I'm somewhere in Van Nuys, CA this week. It is not a great place to be. Luckily the hotel bar pours generous glasses of wine. Besides the wine, my other lifeline at this hotel just yards from the Van Nuys runway is my new Blackberry. For fun I thought I'd try to post my first blog post using my new friend. Here we go!
A couple of nights ago I decided to try sleeping with an eyemask to block out the light that streams into our bedroom windows. I hoped that it would help me to sleep better. It is too soon to tell but I'm happy to report that they are quite comfy. Charles is still getting used to the idea.
Just as I was drifting off to sleep last night we had the following exchange.
This past week I was in Hollywood, CA for a conference. While I was trapped for the most part in the lovely Renaissance Hollywood Hotel, I did have a few fun escapes to see bits of the city. This is the view from my hotel window. You can just see the Hollywood sign on the hillside.
On Monday night friends Jenny and John picked me up for an evening out. When we started talking about where to go one of them said something about "La Brea." I said, "Like the tar pits? Do they really exist?"
Before I knew it they took me to the La Brea Tar Pits. For years I have wanted to see this place - mainly because I'd read about it in a children's encyclopedia my grandparents gave me. It seemed crazy to my young self that sabertooth tiger bones were found in a tar pit next to a city parking lot in LA. But on Monday night there we were. Awesome! Afterwards we dined at El Coyote Cafe (established in 1931) for a yummy Mexican meal. It was a fun evening - Thanks Jenny and John!
During the week I also had the opportunity to explore two knitting shops: The Blacksheep Knittery (Hollywood) and La Knitterie Parisienne (Studio City). But those are for a separate post.
On Thursday night I came down with something so instead of flying home the next day I recovered by watching hours of movies (Mr. & Mrs. Smith for the 6th and 7th time, and Air Force One) and lots of Discovery Channel and VH1. I also got sucked into the History Channel and just my luck they were having a marathon of shows about cannibalism.
How strange to spend a whole day in a hotel room dozing, sipping flat soda, and not really being able to focus on anything. Getting up from the bed was a major effort. So I just lay there. Every few hours Charles would phone and I'd try to hold up my end of the conversation. It was weird.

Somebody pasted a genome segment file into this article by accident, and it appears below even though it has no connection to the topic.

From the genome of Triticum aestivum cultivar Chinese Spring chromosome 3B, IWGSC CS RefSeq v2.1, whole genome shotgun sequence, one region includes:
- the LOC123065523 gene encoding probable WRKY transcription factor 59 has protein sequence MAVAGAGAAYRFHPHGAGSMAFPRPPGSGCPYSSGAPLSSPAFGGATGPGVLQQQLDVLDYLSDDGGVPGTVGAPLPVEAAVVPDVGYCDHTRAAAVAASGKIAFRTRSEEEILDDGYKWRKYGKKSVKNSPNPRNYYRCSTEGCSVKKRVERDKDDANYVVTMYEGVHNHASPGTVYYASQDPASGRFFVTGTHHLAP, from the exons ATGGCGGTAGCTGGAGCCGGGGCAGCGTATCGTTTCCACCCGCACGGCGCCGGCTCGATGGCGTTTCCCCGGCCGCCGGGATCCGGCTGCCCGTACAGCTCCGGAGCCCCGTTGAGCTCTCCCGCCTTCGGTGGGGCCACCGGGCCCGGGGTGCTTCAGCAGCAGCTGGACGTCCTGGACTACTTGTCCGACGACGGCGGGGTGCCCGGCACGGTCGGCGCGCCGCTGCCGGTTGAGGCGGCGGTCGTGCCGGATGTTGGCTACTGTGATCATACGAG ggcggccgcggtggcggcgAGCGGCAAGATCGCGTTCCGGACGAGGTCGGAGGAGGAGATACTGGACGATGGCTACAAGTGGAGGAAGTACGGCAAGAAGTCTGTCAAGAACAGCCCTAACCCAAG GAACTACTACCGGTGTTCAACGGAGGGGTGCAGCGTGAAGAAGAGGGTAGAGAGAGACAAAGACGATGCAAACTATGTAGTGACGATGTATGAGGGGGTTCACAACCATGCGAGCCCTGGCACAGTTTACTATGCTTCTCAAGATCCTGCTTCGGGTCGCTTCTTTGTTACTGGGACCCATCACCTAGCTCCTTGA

When I finally felt better enough to eat something I sat in the easy chair in my room about 10 feet from where I had lain all day. From my new vantage it was as if the whole world looked fresh again. What a new perspective! How different the TV looked from this angle. But after a half hour of that I went back to bed. It was too much for me.
I was very happy to get on the flight home yesterday and to have Charles pick me up at the airport. It was a long week and there is no place like home.
My dreams came true this Christmas when Charles surprised me with a chocolate tempering machine. I now have all the tools to create homemade chocolate candies. Today I christened the machine by tempering a pound of 70% Scharffen Berger Bittersweet Chocolate and having some fun.
I made a batch of dark chocolate truffles, chocolate dipped cashews, chocolate dipped dried bing cherries, and when I realized I still had a ton of chocolate left I grabbed a bag of tortilla chips and started dipping them. Yum. I've already started thinking about all the other kinds of truffles, candies, and more I can make with my new toy!
On Friday Charles and I drove to Cobb Island, a small island in the Potomac River. I'd spotted it on a map a few months ago and from my research online it sounded like an idyllic weekend getaway location just 1.25 hours from our house. Charles made us a picnic lunch, I gathered my latest knitting project and the map, we leashed the dog and loaded up the car.
According to my research Cobb Island is a residential community with 3.5 miles of roads. From the detailed Civic Association newsletter and website it sounds like a vibrant and welcoming community. I scanned the real estate listings and discovered that there were even a few houses for sale that we could afford.
We drove south on Rt 301 when it turned west to cross over into Virginia, we kept going straight until the road dead ended at Cobb Island. After circling the island in search of the city park and beach mentioned in the newsletter we gave up and left the car at the western end of the island. We grabbed our lunch and Gemma and headed off in search of a picnic spot.
The town is compact with small mainly one storey and low two-storey houses, the majority of which appear to have been built between 1930 and 1970. Our initial excitement of arriving on the island waned as we walked in search of a place to eat our lunch. As we walked we were struck by the sense of a cloak of shabbiness over the island. It was caused in part by the hodge podge of building styles and plethora of garden objects that their owners probably thought looked whimsical but in the cold light of day are just junk. But what really made us wonder about the dark underbelly of Cobb Island was the high percentage of "No Trespassing" and "Keep Out" signs on fences, across driveways, and on garages around the island.
We thought we'd eat at the city park but we couldn't find it. Later we discovered it surrounded by a chain link fence and filled with knee high grass, weeds, and trash. Next door sat the two large propane tanks that power the island's volunteer firestation.
We found a picnic table next door to the one commercial building on the island - it houses the Post Office, a market, and a marine supply store. The Post Office had a "No Loitering" sign out front. We quickly ate our lunch and decided that Cobb Island was not for us.